cure small parcels for individual cul-
tivation, has been submitted by the d-
partment of development to President
Carranza for consideration and sub-
mission to congress. The bill is said
to comprise regulations for the ac-
quisition not only of what are pri-
marily national lands but those hold-
ings which have been confiscated or
held temporarily by the government
since the Madero revolution.
NON-ARRIVAL OF MATERIALS
DELAYS UNION CONSTRUCTION
Delays in the completion of the
Union has been caused by the failure
of the contractor's materials to arrive
because of the railroad situation. The
principal material which has not come
is the flooring.
Early in the summer it was thought
that it would be possible to finish the
Union in time for the opening of the
fall term, but Union officials say that
this is now impossible. Everything
possible will be done, however, to
hasten the construction, and many
parts of the building will be ready for
student use. Much of the furniture has
been ordered and will be in place by
the opening of school.
G. 0. P. BOOMS T. R., JR., FOR
N. Y. LIEUTENANT GOVERNOR
New York, Aug. 11.-Having nomin-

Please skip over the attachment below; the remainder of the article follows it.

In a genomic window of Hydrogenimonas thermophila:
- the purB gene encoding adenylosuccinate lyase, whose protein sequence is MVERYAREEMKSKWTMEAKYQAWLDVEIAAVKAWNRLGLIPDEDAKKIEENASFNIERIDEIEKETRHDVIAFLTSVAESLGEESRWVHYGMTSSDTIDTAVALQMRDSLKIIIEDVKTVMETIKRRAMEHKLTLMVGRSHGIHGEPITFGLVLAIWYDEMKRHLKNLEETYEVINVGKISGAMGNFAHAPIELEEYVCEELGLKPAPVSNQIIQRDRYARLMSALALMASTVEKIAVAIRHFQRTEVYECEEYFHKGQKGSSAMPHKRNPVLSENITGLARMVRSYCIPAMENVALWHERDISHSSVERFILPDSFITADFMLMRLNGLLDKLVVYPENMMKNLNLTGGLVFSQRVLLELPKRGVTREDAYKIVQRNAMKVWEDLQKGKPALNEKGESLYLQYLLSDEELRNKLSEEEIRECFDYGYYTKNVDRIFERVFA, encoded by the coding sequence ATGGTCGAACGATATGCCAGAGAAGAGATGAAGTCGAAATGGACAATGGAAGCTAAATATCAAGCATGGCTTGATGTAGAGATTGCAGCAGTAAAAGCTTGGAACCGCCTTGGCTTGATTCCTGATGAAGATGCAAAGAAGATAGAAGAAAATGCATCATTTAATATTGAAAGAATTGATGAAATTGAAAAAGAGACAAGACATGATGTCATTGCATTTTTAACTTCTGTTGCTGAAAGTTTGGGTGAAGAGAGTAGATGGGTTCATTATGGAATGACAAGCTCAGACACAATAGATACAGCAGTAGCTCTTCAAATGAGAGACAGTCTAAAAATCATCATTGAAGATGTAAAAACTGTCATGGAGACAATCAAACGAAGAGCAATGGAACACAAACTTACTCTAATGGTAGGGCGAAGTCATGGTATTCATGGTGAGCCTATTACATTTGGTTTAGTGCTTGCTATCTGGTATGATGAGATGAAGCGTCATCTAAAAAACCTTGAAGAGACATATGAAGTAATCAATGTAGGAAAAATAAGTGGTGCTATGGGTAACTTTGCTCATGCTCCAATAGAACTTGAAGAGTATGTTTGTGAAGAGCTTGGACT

ated Lieut. Col. Theodore Roosevelt
for assemblyman, but convinced he will
have gained enough political experi-
ence during one session at Albany,
Nassau county Republicans already are
booming him for lieutenant governor.
At a clambake at Oyster Bay Satur-
day Roosevelt shared honors with Sec-
retary of State Hugo, who made no
secret of his purpose to try for the
Republican gubernatorial nomination
next year. The suggestion was made
that Roosevelt run on the same ticket
with him for lieutenant governor.
AMIR OF AFGHANISTAN LOSES 1
BIG SUBSIDY BY TREATY
Smila, India, Aug. 11.-The Amir of
Afghanistan, under the peace treaty
signed with Great Britain last week,
not only loses his annual subsidy of
$600,000, but more than $5,000,000 in
subsidy which it appears he had on
deposit with the government of In-
dia. Confiscation of these arrears is
a hard blow for Habibullah.
REGISTRAR HALL RETURNS
FROM MONTH'S VACATION
Dr. A. G. Hall, registrar of the Uni-
versity, returned Sunday from a vaca-
tion of a month spent at Coryell,
Mich., in the Cheneaux islands. He
has resumed his duties in preparation
for the fall semester.
DR. W. C. RUFUS TO LECTURE
ON SITUA TION IN KORE A
Dr. W. C. Rufus, now a member of
the astronomy faculty and formerly for
some years a missionary ip Korea, will
lecture at 5 o'clock Wedensday after-
noon in the Natural Science audito-
rium on "The Political Situation in
Korea." Dr. Rufus will use slides in
conection with this lecture.
Read The Wolverine for Camps
gel t ti 5'.5 4 .6}.
PICNICS AND OUTINGS
if you have a
NIVERSITY OF MICHIGAN
Canoe or Motor
Visit our New Victrola and Record Department.
Five sound- proof booths insure your correct
judging of the merits of a machine or record.
Let us demonstrate.
Mrs. A. A. Roost
Wtitauia ub l maynara
- Ah r
Regular Session 1919-1920 begins September 30
For information address the Dean or Secretary
of that School or College of the University in
which -you are interested, or
SHIRLEY W. SMITH,
Secretary of the University